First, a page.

Blazing a new trail in community engagement, social media and editorial training

As I prepare to mark my one-month anniversary as director of community engagement and editorial training for Journal Register Company’s Michigan Group, I find myself questioning if I am doing enough. I’ve always been a workhorse and I’ve worked on deadline for 21 years as a former reporter, assistant editor, editor and managing editor. So, it has taken some mental adjustment to acclimate myself to a role that is more akin to a entrepreneur as I blaze a new trail in a newly created position that includes serving as director of the Southeast Michigan Media Lab. The lab, which was launched last year as part of my ideaLab project, is a training center for blogging partners, community contributors, freelance writers, student journalists and members of the community interested in learning digital media skills.

I’ve spent the last month building relationships and making headway on every responsibility cited in my job description. This includes recruiting 100 blogging partners for all of our websites. Luckily, this isn’t entirely my responsibility, as the community engagement editors across our Michigan group will be recruiting from their coverage areas, as well. So far, I’ve had some success with this task, bringing on board six and I have nine others nearly ready for a total of 15. I’ve also joined the Oakland Press Bloggers and Macomb Daily/Daily Tribune Bloggers Collaborative on Facebook, and I’ve been sharing with them links to free digital tools, webinars and workshops at the media lab to help them be more successful. I also have scheduled appointments to meet with two blogging partners and the group Communities That Care to provide individual instruction at the lab.

I am also charged with setting up live chats across our footprint. The first chat I have in the works is on cancer awareness, prevention and treatment, and it will be held noon March 21. I’ve lined up a doctor, cancer resource nurse, representative from the American Cancer Society and cancer survivor. Also in the works is a chat with editors representing all of our publications and websites. The chats will run on our websites across Michigan, and will allow for a text conversation between experts and our readers. These chats are in additions to the live chats I hold in conjunction with the workshops at the media lab.

Also as part of the community engagement component of my position, I held a reader focus group for Heritage Media in Washtenaw County and I am working with Monica Drake, community engagement editor at The Oakland Press, to organize a reader focus group in Oakland County. This involves an online survey, PowerPoint presentation, and conversation with key communicators and stakeholders in our coverage area. At the Heritage focus group last month, I connected with school leaders in Saline and now plan to meet Friday with a group of handpicked students to gauge their interest in news-sharing and blogging partnerships, as well as their involvement in the media lab. I’ve also reached out to Chelsea schools and hope to meet soon with students there.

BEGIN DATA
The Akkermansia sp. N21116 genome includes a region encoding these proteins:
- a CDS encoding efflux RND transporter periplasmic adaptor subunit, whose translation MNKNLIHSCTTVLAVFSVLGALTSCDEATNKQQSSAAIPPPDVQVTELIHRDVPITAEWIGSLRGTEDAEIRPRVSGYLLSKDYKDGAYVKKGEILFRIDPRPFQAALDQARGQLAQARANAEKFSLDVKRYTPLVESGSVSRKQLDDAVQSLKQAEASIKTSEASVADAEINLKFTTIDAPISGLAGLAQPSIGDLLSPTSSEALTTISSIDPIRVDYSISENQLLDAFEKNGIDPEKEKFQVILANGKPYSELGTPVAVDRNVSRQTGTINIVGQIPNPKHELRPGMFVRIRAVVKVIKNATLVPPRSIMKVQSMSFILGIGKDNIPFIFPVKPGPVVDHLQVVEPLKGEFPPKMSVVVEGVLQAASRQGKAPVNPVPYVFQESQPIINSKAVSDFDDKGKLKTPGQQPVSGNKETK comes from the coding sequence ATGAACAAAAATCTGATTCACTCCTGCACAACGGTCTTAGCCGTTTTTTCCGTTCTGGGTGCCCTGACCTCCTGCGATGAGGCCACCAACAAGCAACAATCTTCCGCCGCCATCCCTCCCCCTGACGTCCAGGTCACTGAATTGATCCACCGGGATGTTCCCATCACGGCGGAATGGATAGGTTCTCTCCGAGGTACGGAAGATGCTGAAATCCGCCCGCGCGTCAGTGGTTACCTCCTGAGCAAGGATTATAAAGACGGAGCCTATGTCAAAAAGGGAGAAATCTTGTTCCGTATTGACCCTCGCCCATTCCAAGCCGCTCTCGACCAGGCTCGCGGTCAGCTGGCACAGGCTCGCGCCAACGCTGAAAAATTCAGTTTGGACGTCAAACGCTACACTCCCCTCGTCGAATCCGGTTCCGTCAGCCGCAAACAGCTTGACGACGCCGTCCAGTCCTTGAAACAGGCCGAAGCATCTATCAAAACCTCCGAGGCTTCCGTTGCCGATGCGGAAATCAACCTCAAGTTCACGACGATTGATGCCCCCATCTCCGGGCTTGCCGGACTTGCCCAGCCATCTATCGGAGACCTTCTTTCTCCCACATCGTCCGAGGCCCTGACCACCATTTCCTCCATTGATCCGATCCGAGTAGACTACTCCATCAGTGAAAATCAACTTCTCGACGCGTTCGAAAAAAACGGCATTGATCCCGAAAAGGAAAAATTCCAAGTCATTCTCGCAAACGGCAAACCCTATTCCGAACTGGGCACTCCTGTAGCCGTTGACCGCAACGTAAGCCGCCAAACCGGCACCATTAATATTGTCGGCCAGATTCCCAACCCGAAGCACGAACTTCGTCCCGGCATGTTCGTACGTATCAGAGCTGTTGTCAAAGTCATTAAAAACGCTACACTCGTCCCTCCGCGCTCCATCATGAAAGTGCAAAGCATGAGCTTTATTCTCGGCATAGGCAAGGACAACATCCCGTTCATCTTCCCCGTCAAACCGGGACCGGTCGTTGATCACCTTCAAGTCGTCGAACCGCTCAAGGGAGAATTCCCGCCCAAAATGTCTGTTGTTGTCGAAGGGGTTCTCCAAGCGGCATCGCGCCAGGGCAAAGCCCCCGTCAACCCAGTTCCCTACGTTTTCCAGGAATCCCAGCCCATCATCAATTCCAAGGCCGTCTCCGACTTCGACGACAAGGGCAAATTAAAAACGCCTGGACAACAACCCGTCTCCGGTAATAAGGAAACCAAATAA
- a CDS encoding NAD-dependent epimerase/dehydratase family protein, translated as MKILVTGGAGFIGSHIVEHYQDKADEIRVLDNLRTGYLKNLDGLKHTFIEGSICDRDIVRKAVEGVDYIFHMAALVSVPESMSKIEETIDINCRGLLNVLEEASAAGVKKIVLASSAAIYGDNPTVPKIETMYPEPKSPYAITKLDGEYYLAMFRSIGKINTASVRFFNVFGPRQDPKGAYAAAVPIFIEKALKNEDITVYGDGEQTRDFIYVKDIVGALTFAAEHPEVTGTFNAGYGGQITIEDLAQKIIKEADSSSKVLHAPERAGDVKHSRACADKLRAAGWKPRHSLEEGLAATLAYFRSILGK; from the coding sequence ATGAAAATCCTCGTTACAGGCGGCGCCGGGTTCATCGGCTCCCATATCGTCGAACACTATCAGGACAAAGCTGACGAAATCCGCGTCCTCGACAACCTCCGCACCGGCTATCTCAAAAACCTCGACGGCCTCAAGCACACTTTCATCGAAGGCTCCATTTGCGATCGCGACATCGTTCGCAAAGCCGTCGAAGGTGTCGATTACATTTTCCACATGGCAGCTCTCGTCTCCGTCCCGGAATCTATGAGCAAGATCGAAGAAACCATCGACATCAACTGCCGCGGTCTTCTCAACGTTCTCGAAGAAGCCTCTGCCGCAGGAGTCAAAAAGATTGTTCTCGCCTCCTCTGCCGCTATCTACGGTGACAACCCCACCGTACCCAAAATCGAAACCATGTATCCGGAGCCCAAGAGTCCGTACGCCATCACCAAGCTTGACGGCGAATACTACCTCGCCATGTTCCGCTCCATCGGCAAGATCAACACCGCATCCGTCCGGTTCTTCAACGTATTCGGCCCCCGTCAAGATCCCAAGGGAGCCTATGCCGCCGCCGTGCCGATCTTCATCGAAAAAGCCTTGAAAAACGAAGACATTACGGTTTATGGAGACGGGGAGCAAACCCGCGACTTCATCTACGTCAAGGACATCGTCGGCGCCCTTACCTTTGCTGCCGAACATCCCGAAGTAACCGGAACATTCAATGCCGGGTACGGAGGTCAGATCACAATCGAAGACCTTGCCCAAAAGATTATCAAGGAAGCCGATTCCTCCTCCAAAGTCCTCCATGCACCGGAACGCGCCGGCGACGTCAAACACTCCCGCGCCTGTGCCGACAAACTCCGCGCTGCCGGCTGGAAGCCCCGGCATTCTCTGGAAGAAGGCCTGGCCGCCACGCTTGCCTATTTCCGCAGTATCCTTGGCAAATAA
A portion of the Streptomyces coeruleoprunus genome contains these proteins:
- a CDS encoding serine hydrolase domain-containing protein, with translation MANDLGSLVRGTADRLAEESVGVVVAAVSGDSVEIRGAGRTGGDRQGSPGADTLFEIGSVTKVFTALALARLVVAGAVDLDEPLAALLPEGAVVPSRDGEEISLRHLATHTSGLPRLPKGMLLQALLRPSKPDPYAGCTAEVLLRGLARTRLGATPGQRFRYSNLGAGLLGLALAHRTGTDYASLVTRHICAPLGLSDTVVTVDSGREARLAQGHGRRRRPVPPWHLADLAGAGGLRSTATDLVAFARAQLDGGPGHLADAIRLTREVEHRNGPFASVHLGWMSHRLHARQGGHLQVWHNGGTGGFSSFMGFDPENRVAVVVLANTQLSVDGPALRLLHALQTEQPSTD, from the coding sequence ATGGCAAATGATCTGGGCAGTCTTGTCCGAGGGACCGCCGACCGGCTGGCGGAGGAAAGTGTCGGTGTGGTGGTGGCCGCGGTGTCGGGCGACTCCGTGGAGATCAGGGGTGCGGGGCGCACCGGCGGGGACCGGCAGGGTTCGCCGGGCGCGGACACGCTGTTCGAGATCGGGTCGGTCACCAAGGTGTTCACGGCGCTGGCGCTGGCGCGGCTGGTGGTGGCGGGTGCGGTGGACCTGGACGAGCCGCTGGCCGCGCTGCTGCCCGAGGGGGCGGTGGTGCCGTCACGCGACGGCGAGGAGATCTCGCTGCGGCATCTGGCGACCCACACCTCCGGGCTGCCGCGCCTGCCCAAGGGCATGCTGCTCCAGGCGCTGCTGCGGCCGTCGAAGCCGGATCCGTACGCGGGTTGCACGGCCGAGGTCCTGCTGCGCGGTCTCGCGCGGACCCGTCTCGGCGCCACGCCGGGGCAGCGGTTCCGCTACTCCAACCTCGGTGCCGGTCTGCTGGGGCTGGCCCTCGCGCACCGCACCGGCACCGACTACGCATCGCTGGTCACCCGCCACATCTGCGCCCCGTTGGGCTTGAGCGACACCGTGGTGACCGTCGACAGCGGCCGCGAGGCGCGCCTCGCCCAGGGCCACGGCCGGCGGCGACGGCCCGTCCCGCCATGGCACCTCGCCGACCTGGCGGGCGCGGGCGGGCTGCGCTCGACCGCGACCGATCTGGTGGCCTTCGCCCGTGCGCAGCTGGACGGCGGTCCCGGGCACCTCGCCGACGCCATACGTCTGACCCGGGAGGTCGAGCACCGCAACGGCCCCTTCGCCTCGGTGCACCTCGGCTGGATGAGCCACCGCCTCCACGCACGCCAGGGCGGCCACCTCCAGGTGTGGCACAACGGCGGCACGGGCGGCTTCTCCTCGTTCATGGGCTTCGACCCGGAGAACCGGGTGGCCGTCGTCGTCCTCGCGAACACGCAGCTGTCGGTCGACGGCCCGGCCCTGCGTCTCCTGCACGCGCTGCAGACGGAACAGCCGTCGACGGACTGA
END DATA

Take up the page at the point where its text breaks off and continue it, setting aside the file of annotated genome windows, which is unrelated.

At the media lab, I’ve been busy lining up workshops and recruiting presenters. I have four events planned in March and April on marketing blogs, search engine optimization, Google Drive and video production. Presenters include local staff, an Eastern Michigan University professor and an Internet marketing expert. Events pages have been set up on the media lab’s Facebook page.

In addition, I’ve organized newsroom training on “Excel for Journalists” for all of our Michigan properties. Mark Ranzenberger, who works at The Morning Sun and teaches journalism at Central Michigan University, will provide the training, with three on-site options combined with livestreaming video and a live chat for those who can’t make it in person. I’ve also been in contact with Robin Luce-Hermann, counsel for the Michigan Press Association, to present on “New Rules for the Digital Media Age,” a workshop she delivered in 2012 at the MPA convention on legal issues relating to the Internet and journalists. Plans are also in the works to have chats at each of our newsrooms on journalists’ and editors’ use of social media to engage and communicate with our audience.

I’ve also been busy seeking training for myself, logging onto the webinars “Pinterest and Instagram for Journalists,” “Overview” and “Branding for Journalists” by the Reynolds Center and Poynter, and attending training at The Oakland Press on Omniture. And for good measure and to stay active in the field, I shot and produced video of the “We Love Dexter” video launch party and interviewed Capt. Keith Colburn of “Deadliest Catch” for a podcast, both of which were posted on Heritage.com.

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One Comment on “Blazing a new trail in community engagement, social media and editorial training”

  1. Joyce Ervin Says:

    I must say your enthusiasm for the job and the foundation you have set in place is inspiring. It will only be a matter of time before community members and freelancers will be joining you. You have aptly pointed out there is much to be learned with our craft. Keep up the good work.


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